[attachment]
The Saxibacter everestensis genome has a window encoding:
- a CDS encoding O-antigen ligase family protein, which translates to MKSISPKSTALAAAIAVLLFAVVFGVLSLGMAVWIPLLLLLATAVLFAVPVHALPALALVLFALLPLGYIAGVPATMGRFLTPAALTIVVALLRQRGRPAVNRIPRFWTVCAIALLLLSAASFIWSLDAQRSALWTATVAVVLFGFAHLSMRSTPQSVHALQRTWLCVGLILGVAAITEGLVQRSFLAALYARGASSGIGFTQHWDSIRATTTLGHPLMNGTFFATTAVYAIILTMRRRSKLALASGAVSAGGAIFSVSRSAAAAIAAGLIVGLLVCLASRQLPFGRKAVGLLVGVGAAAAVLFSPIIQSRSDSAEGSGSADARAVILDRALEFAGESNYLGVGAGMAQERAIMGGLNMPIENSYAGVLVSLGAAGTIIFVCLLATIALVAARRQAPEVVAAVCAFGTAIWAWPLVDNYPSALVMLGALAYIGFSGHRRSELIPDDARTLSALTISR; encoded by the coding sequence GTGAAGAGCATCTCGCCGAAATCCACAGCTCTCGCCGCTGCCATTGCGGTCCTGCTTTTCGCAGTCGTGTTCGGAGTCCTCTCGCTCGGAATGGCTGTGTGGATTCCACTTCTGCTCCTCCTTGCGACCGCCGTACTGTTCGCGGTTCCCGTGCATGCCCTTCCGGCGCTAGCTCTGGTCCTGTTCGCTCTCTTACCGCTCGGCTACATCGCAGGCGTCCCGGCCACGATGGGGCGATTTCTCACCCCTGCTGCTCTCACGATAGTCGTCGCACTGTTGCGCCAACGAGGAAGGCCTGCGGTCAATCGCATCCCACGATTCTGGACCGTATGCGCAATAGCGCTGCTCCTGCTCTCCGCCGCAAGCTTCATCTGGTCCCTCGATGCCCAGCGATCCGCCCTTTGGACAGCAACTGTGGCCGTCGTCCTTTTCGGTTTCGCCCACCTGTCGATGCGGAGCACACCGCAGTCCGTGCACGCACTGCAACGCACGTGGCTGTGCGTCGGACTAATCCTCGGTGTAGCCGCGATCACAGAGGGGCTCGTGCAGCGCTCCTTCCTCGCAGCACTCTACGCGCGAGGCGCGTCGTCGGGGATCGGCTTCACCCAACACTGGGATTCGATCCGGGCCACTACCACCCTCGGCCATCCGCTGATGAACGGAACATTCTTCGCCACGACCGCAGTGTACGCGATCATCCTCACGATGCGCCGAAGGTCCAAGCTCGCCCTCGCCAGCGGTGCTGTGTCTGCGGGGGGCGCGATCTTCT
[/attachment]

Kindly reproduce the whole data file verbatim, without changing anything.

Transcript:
The Saxibacter everestensis genome has a window encoding:
- a CDS encoding O-antigen ligase family protein, which translates to MKSISPKSTALAAAIAVLLFAVVFGVLSLGMAVWIPLLLLLATAVLFAVPVHALPALALVLFALLPLGYIAGVPATMGRFLTPAALTIVVALLRQRGRPAVNRIPRFWTVCAIALLLLSAASFIWSLDAQRSALWTATVAVVLFGFAHLSMRSTPQSVHALQRTWLCVGLILGVAAITEGLVQRSFLAALYARGASSGIGFTQHWDSIRATTTLGHPLMNGTFFATTAVYAIILTMRRRSKLALASGAVSAGGAIFSVSRSAAAAIAAGLIVGLLVCLASRQLPFGRKAVGLLVGVGAAAAVLFSPIIQSRSDSAEGSGSADARAVILDRALEFAGESNYLGVGAGMAQERAIMGGLNMPIENSYAGVLVSLGAAGTIIFVCLLATIALVAARRQAPEVVAAVCAFGTAIWAWPLVDNYPSALVMLGALAYIGFSGHRRSELIPDDARTLSALTISR; encoded by the coding sequence GTGAAGAGCATCTCGCCGAAATCCACAGCTCTCGCCGCTGCCATTGCGGTCCTGCTTTTCGCAGTCGTGTTCGGAGTCCTCTCGCTCGGAATGGCTGTGTGGATTCCACTTCTGCTCCTCCTTGCGACCGCCGTACTGTTCGCGGTTCCCGTGCATGCCCTTCCGGCGCTAGCTCTGGTCCTGTTCGCTCTCTTACCGCTCGGCTACATCGCAGGCGTCCCGGCCACGATGGGGCGATTTCTCACCCCTGCTGCTCTCACGATAGTCGTCGCACTGTTGCGCCAACGAGGAAGGCCTGCGGTCAATCGCATCCCACGATTCTGGACCGTATGCGCAATAGCGCTGCTCCTGCTCTCCGCCGCAAGCTTCATCTGGTCCCTCGATGCCCAGCGATCCGCCCTTTGGACAGCAACTGTGGCCGTCGTCCTTTTCGGTTTCGCCCACCTGTCGATGCGGAGCACACCGCAGTCCGTGCACGCACTGCAACGCACGTGGCTGTGCGTCGGACTAATCCTCGGTGTAGCCGCGATCACAGAGGGGCTCGTGCAGCGCTCCTTCCTCGCAGCACTCTACGCGCGAGGCGCGTCGTCGGGGATCGGCTTCACCCAACACTGGGATTCGATCCGGGCCACTACCACCCTCGGCCATCCGCTGATGAACGGAACATTCTTCGCCACGACCGCAGTGTACGCGATCATCCTCACGATGCGCCGAAGGTCCAAGCTCGCCCTCGCCAGCGGTGCTGTGTCTGCGGGGGGCGCGATCTTCT